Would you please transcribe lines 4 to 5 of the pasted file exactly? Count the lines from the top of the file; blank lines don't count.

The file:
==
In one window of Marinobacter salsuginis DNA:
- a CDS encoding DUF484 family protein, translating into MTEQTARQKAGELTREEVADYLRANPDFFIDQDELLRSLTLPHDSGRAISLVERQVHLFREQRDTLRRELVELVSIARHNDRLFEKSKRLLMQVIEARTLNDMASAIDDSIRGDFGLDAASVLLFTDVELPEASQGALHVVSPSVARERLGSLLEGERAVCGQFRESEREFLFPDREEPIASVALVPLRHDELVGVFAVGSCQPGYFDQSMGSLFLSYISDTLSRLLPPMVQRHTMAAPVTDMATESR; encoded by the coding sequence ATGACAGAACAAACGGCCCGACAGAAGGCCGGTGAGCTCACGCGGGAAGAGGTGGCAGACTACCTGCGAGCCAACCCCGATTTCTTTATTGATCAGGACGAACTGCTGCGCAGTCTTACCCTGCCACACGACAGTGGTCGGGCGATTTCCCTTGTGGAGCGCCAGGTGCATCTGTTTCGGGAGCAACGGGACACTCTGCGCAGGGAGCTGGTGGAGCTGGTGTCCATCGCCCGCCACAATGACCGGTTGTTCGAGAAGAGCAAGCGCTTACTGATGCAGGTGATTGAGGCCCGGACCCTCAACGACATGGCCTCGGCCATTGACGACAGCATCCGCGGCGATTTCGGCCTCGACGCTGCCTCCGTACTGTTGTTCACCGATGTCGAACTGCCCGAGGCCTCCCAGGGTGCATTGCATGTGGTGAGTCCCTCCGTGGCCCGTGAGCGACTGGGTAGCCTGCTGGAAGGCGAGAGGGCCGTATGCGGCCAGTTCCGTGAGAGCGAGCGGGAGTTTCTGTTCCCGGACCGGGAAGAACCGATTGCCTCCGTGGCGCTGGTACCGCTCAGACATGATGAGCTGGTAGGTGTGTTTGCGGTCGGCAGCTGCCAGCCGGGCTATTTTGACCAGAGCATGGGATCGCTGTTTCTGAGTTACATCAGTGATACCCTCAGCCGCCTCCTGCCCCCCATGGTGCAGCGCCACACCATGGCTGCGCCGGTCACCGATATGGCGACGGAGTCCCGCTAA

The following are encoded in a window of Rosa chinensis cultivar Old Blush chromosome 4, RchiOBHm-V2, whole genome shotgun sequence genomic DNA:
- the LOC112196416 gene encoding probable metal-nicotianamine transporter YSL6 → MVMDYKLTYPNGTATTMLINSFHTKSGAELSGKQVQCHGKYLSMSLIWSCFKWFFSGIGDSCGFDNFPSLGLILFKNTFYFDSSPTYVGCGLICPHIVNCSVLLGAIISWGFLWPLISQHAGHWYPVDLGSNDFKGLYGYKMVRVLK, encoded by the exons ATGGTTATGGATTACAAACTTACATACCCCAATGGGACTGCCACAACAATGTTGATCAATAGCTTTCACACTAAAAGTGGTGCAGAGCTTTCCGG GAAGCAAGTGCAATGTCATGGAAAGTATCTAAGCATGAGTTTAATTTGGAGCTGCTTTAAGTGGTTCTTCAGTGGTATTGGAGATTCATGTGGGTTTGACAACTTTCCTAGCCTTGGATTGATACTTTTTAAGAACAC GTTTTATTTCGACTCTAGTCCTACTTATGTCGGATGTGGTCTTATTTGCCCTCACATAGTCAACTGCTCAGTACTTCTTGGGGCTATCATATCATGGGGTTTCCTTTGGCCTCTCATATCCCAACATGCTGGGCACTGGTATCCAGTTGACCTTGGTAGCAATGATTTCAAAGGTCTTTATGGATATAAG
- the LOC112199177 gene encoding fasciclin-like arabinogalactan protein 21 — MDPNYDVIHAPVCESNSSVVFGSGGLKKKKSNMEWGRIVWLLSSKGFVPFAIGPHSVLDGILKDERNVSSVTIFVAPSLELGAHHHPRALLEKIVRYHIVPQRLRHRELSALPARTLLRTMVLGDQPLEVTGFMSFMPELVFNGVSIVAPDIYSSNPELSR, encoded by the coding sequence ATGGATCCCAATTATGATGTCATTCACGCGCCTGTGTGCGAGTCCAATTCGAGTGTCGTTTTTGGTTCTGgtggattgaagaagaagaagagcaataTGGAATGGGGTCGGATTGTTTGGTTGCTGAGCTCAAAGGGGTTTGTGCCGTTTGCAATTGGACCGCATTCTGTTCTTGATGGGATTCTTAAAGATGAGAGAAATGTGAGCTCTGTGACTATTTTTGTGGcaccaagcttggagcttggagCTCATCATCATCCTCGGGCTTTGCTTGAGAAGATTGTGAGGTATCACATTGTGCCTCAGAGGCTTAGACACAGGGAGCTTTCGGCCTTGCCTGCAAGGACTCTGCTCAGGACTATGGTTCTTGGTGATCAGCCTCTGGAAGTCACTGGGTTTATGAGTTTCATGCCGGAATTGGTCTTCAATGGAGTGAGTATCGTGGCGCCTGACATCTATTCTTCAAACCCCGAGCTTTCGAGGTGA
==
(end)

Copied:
- the LOC112196416 gene encoding probable metal-nicotianamine transporter YSL6 → MVMDYKLTYPNGTATTMLINSFHTKSGAELSGKQVQCHGKYLSMSLIWSCFKWFFSGIGDSCGFDNFPSLGLILFKNTFYFDSSPTYVGCGLICPHIVNCSVLLGAIISWGFLWPLISQHAGHWYPVDLGSNDFKGLYGYKMVRVLK, encoded by the exons ATGGTTATGGATTACAAACTTACATACCCCAATGGGACTGCCACAACAATGTTGATCAATAGCTTTCACACTAAAAGTGGTGCAGAGCTTTCCGG GAAGCAAGTGCAATGTCATGGAAAGTATCTAAGCATGAGTTTAATTTGGAGCTGCTTTAAGTGGTTCTTCAGTGGTATTGGAGATTCATGTGGGTTTGACAACTTTCCTAGCCTTGGATTGATACTTTTTAAGAACAC GTTTTATTTCGACTCTAGTCCTACTTATGTCGGATGTGGTCTTATTTGCCCTCACATAGTCAACTGCTCAGTACTTCTTGGGGCTATCATATCATGGGGTTTCCTTTGGCCTCTCATATCCCAACATGCTGGGCACTGGTATCCAGTTGACCTTGGTAGCAATGATTTCAAAGGTCTTTATGGATATAAG
- the LOC112199177 gene encoding fasciclin-like arabinogalactan protein 21 — MDPNYDVIHAPVCESNSSVVFGSGGLKKKKSNMEWGRIVWLLSSKGFVPFAIGPHSVLDGILKDERNVSSVTIFVAPSLELGAHHHPRALLEKIVRYHIVPQRLRHRELSALPARTLLRTMVLGDQPLEVTGFMSFMPELVFNGVSIVAPDIYSSNPELSR, encoded by the coding sequence ATGGATCCCAATTATGATGTCATTCACGCGCCTGTGTGCGAGTCCAATTCGAGTGTCGTTTTTGGTTCTGgtggattgaagaagaagaagagcaataTGGAATGGGGTCGGATTGTTTGGTTGCTGAGCTCAAAGGGGTTTGTGCCGTTTGCAATTGGACCGCATTCTGTTCTTGATGGGATTCTTAAAGATGAGAGAAATGTGAGCTCTGTGACTATTTTTGTGGcaccaagcttggagcttggagCTCATCATCATCCTCGGGCTTTGCTTGAGAAGATTGTGAGGTATCACATTGTGCCTCAGAGGCTTAGACACAGGGAGCTTTCGGCCTTGCCTGCAAGGACTCTGCTCAGGACTATGGTTCTTGGTGATCAGCCTCTGGAAGTCACTGGGTTTATGAGTTTCATGCCGGAATTGGTCTTCAATGGAGTGAGTATCGTGGCGCCTGACATCTATTCTTCAAACCCCGAGCTTTCGAGGTGA